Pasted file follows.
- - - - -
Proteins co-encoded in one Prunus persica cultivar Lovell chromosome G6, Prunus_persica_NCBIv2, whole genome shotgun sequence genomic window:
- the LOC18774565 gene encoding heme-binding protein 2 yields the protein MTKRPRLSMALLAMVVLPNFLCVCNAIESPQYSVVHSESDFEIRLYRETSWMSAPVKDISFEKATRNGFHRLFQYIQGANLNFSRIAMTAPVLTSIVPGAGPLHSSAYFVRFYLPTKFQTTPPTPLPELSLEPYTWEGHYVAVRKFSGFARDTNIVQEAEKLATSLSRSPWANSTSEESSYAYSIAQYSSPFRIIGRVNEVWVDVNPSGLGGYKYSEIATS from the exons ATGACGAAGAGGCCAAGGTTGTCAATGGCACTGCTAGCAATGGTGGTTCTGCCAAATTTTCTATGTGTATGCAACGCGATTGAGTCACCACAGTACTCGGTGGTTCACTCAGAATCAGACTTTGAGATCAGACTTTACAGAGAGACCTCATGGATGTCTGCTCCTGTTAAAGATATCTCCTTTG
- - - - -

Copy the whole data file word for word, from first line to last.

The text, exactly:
Proteins co-encoded in one Prunus persica cultivar Lovell chromosome G6, Prunus_persica_NCBIv2, whole genome shotgun sequence genomic window:
- the LOC18774565 gene encoding heme-binding protein 2 yields the protein MTKRPRLSMALLAMVVLPNFLCVCNAIESPQYSVVHSESDFEIRLYRETSWMSAPVKDISFEKATRNGFHRLFQYIQGANLNFSRIAMTAPVLTSIVPGAGPLHSSAYFVRFYLPTKFQTTPPTPLPELSLEPYTWEGHYVAVRKFSGFARDTNIVQEAEKLATSLSRSPWANSTSEESSYAYSIAQYSSPFRIIGRVNEVWVDVNPSGLGGYKYSEIATS from the exons ATGACGAAGAGGCCAAGGTTGTCAATGGCACTGCTAGCAATGGTGGTTCTGCCAAATTTTCTATGTGTATGCAACGCGATTGAGTCACCACAGTACTCGGTGGTTCACTCAGAATCAGACTTTGAGATCAGACTTTACAGAGAGACCTCATGGATGTCTGCTCCTGTTAAAGATATCTCCTTTG